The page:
NASA's Magnetospheric Mission Passes Major Milestone

Sep 06, 2010 by Susan Hendrix
Artist conception of the four Magnetospheric Multiscale (MMS) spacecraft investigating magnetic reconnection within Earth's magnetic field (magnetosphere). Credit: Southwest Research Institute

(PhysOrg.com) -- The universe is still an arcane place that scientists know very little about, but a new NASA Solar Terrestrial Probe mission is going to shed light on one especially mysterious event called magnetic reconnection. It occurs when magnetic lines of force cross, cancel, and reconnect releasing magnetic energy in the form of heat and charged-particle kinetic energy.

On the sun, causes more powerful than several atomic bombs combined. In Earth's atmosphere, magnetic reconnection dispenses magnetic storms and auroras, and in laboratories on Earth it can cause big problems in fusion reactors.

Although the study of magnetic reconnection dates back to the 1950s and despite numerous scientific papers addressing this perplexing issue, scientists still cannot agree on one accepted model.

In 2014, NASA is scheduled to launch a satellite that will greatly increase our understanding of this phenomenon when it launches the Magnetospheric Multiscale (MMS) mission, a suite of four identical spacecraft that will study magnetic reconnection in the best possible laboratory - the Earth’s magnetosphere. The spacecraft will obtain measurements necessary to test prevailing theories as to how reconnection is enabled and how it progresses.

Recently, NASA and members of an independent review board painstakingly reviewed every aspect of the MMS mission, and successfully completed the mission’s critical design review. This technical review is held to ensure that a mission can proceed into fabrication, demonstration and test and can meet stated performance requirements, including cost, schedule, risk and other system constraints.

According to MMS deputy project scientist Mark Adrian of NASA’s Goddard Space Flight Center in Greenbelt, Md., “This is the last hurdle before the spacecraft and instrument teams begin to build actual flight hardware.”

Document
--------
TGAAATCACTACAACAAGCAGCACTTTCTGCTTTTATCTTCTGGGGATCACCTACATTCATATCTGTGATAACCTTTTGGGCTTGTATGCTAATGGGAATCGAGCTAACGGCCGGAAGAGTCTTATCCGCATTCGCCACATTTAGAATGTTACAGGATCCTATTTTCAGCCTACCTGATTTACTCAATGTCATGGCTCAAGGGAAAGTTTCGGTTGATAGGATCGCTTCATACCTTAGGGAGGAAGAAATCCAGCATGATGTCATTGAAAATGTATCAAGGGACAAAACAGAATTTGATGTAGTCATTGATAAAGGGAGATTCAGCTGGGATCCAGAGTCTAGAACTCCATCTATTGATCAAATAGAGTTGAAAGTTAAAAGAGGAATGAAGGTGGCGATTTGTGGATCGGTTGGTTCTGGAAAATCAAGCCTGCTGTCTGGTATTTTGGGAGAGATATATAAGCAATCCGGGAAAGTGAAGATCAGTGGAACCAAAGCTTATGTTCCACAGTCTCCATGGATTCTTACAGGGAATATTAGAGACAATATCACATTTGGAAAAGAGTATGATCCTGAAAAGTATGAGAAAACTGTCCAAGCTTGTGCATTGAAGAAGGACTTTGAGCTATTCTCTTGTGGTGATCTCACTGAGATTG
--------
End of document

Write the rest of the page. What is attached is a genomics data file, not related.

MMS was approved for implementation in June 2009 following a successful Preliminary Design Review in May 2009.

Dr. James L. Burch of the Southwest Research Institute in San Antonio, Texas, will lead the MMS science team. According to Burch, “Magnetic reconnection is a fundamental physical process that occurs throughout the universe,” says Burch. “MMS will enable us to study this dynamic process in the near-Earth space environment, where it transfers energy from the solar wind to the magnetosphere and drives disturbances known as space weather.”

Goddard is the lead Center for the mission. Engineers there will perform the required environmental testing, build the spacecraft and integrate all four sets of instruments into the MMS satellites, support launch vehicle integration and operations, and develop the Mission Operations Center which to monitor and control the spacecraft.

MMS will carry identical suites of plasma analyzers, energetic particle detectors, magnetometers, and electric field instruments as well as a device to prevent spacecraft charging from interfering with the highly sensitive measurements required in and around the diffusion regions.

Scientists and engineers at Goddard have designed and will build one of the instruments - the Fast Plasma Instrument, which will measure the ion and electron distributions and the electric and magnetic fields with unprecedentedly high millisecond time resolution and accuracy.

Currently, MMS is scheduled to launch in August 2014 from Cape Canaveral Air Force Station, FL aboard an Atlas V rocket.

Explore further: PanSTARRS K1, the comet that keeps going

More information: stp.gsfc.nasa.gov/missions/mms/mms.htm

Related Stories

Honey, I Blew up the Tokamak

Aug 31, 2009

Magnetic reconnection could be the Universe's favorite way to make things explode. It operates anywhere magnetic fields pervade space--which is to say almost everywhere. On the sun magnetic reconnection causes ...

NASA Satellites Discover What Powers Northern Lights

Jul 24, 2008

(PhysOrg.com) -- Researchers using a fleet of five NASA satellites have discovered that explosions of magnetic energy a third of the way to the moon power substorms that cause sudden brightenings and rapid movements of the ...

Recommended for you

US-India to collaborate on Mars exploration

6 hours ago

The United States and India, fresh from sending their own respective spacecraft into Mars' orbit earlier this month, on Tuesday agreed to cooperate on future exploration of the Red Planet.

Swift mission observes mega flares from a mini star

6 hours ago

On April 23, NASA's Swift satellite detected the strongest, hottest, and longest-lasting sequence of stellar flares ever seen from a nearby red dwarf star. The initial blast from this record-setting series ...

Sandblasting winds shift Mars' landscape

11 hours ago

High winds are a near-daily force on the surface of Mars, carving out a landscape of shifting dunes and posing a challenge to exploration, scientists said Tuesday.

PanSTARRS K1, the comet that keeps going

14 hours ago

Thank you K1 PanSTARRS for hanging in there! Some comets crumble and fade away. Others linger a few months and move on. But after looping across the night sky for more than a year, this one is nowhere near ...

User comments : 1

Adjust slider to filter visible comments by rank

Display comments: newest first

sender
1 / 5 (2) Sep 07, 2010
cant wait to utilize this space weather for energy systems at home where we need it the most to combat climate change, suppose space offers us a resource too good to be true.